Choeofpleirn Press produces one annual journal dedicated to publishing short fiction, the Coneflower Cafe, every spring.

We accept short fiction at any time during the year, but only works received by the last Sunday of every February will be considered for that year's Coneflower Cafe.

Short fiction submissions should be original (unpublished, not AI generated) stories containing between 3000 and 10,000 words that show originality, subtlety, wisdom, and appeal to broader perspectives, while adhering to typical story qualities (i.e. character development and a clear plot). The stories do not have to be high brow, but should maintain reader interest without resorting to gratuitous violence or fear to keep reader interest and without overtly moralizing its point for readers. 

Writers should: 

Fiction writers who would like the story submitted for publication in Coneflower Cafe entered in the Ben Nyberg Fiction Contest must pay the $20 contest fee below. Paying the contest submission fee does not guarantee publication, but if your work is published and you pay the fee, you are entered in the contest. Finalists will have their stories republished in our annual Best of Choeofpleirn Press winter issue. The winner of the contest for the year receives $100. 

Submission of your work to Choeofpleirn Press means you are allowing us to print and copyright your work for the magazine issue in which your work appears. Realize, though, that writers retain their ownership of their works, but, if a work we publish is republished elsewhere, we ask that you acknowledge our literary journal as your work's first publication. Note that, if your work comes in among the top three for our creative contests, it will be reprinted in our Best of Choeofpleirn Press annual magazine, as well. If you win the top spot for a creative contest, you also win $100.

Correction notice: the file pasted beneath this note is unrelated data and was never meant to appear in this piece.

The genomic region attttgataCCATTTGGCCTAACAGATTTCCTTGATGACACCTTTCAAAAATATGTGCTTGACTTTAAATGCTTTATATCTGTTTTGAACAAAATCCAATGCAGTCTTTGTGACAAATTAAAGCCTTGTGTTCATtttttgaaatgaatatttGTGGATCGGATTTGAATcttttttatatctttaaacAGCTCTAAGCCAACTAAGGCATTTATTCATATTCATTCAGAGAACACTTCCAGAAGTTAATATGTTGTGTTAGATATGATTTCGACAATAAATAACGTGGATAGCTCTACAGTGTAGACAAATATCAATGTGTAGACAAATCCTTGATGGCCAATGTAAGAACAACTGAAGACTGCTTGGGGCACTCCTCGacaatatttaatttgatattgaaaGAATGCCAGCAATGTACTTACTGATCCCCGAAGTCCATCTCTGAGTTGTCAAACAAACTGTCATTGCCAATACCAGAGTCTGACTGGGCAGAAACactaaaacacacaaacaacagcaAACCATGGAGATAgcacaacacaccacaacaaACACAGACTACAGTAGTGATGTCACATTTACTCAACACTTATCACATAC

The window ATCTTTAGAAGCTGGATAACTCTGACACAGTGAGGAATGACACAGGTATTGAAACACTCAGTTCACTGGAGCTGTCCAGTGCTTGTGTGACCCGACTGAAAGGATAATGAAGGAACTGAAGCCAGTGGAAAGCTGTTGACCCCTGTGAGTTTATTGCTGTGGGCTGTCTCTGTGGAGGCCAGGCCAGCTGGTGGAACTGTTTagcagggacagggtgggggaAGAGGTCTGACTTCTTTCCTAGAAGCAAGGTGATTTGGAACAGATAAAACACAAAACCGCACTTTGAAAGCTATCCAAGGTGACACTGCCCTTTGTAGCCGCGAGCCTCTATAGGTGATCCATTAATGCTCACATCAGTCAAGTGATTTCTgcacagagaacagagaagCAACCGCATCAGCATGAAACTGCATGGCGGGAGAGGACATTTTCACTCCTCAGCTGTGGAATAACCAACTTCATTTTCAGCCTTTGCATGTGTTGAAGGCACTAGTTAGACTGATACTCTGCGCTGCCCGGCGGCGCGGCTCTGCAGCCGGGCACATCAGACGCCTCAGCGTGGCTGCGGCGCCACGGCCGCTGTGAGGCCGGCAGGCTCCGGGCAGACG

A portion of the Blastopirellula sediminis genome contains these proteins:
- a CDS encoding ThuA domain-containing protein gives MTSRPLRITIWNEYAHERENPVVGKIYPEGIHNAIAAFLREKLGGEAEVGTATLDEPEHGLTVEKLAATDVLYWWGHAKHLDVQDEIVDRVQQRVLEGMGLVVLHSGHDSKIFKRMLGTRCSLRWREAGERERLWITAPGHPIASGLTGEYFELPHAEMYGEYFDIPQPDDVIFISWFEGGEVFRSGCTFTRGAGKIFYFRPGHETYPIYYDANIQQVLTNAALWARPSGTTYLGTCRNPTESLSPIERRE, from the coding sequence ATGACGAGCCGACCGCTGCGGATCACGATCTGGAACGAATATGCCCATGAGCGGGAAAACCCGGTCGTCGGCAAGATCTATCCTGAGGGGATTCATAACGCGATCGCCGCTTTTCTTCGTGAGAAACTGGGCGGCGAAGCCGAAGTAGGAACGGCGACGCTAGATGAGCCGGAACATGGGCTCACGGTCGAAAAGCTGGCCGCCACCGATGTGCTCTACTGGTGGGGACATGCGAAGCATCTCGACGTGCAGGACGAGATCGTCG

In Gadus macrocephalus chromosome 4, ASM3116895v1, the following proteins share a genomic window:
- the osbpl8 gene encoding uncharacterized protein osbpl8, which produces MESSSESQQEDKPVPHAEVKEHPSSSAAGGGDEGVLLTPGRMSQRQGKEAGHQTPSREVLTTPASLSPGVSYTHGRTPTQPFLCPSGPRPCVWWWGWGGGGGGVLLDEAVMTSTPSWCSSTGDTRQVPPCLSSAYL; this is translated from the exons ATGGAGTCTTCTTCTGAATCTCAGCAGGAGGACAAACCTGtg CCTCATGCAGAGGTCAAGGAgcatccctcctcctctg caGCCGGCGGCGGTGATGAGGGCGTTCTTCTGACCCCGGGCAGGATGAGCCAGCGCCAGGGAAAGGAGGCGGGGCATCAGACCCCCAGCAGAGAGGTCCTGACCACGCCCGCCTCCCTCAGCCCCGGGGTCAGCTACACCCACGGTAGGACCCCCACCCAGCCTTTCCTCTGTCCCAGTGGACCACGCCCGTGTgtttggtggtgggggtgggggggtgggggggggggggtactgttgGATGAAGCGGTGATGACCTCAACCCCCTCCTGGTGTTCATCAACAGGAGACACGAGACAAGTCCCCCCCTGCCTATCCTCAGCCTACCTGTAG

Each submission must be written in English with non-English words italicized. We do not print works written in other languages, and we do not accept translations of works by other writers. Please do not use ALL CAPS anywhere other than for abbreviations. We also do not publish written works created with AI programming, which the U.S. Copyright Office has deemed non-copyrightable. Images transformed with digital programming are still acceptable, however.

If you choose to submit materials for more than one creative category (i.e. poetry and fiction), please send separate emails for each genre of submission.

Winners of our creative contests, like the Ben Nyberg Fiction Contest, will also have their works republished in our annual Best of Choeofpleirn Press magazine. Winners are announced in that issue, but only the first place winner receives $100 prize, although the top three stories will be republished in our Best of issue.

While we prefer that you do not send us works that are being considered for publication elsewhere, we are writers ourselves, so understand the importance of multiple submissions. However, should your work be published somewhere else first, please notify us as soon as possible, so we can withdraw your work from our publication process.